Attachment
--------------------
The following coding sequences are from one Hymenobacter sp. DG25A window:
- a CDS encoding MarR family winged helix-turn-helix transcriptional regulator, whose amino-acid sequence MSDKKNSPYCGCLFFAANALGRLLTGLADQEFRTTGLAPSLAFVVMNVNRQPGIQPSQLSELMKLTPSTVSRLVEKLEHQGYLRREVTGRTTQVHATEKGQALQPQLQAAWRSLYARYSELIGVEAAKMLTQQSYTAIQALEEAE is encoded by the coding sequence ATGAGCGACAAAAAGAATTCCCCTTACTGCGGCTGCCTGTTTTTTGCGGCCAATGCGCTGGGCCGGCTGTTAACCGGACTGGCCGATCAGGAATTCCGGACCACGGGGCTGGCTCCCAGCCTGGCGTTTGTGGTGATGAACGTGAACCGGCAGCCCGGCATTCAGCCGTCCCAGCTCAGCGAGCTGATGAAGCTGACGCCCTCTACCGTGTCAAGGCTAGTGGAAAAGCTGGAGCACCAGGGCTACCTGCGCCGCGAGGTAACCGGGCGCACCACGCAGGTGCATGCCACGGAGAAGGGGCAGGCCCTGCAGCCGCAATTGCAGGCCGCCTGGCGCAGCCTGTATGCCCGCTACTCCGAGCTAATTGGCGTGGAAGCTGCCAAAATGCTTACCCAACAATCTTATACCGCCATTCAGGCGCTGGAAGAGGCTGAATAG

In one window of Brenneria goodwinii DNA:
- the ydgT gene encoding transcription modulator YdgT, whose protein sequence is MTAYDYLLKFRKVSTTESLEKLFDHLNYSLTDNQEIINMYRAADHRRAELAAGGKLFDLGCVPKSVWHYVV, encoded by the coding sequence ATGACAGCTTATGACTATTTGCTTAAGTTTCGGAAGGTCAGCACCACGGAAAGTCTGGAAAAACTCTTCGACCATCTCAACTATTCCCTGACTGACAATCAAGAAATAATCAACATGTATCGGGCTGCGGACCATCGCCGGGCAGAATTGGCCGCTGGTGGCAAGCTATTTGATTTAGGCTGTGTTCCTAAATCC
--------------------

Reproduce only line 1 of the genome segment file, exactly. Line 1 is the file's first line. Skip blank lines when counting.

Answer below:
The following coding sequences are from one Hymenobacter sp. DG25A window: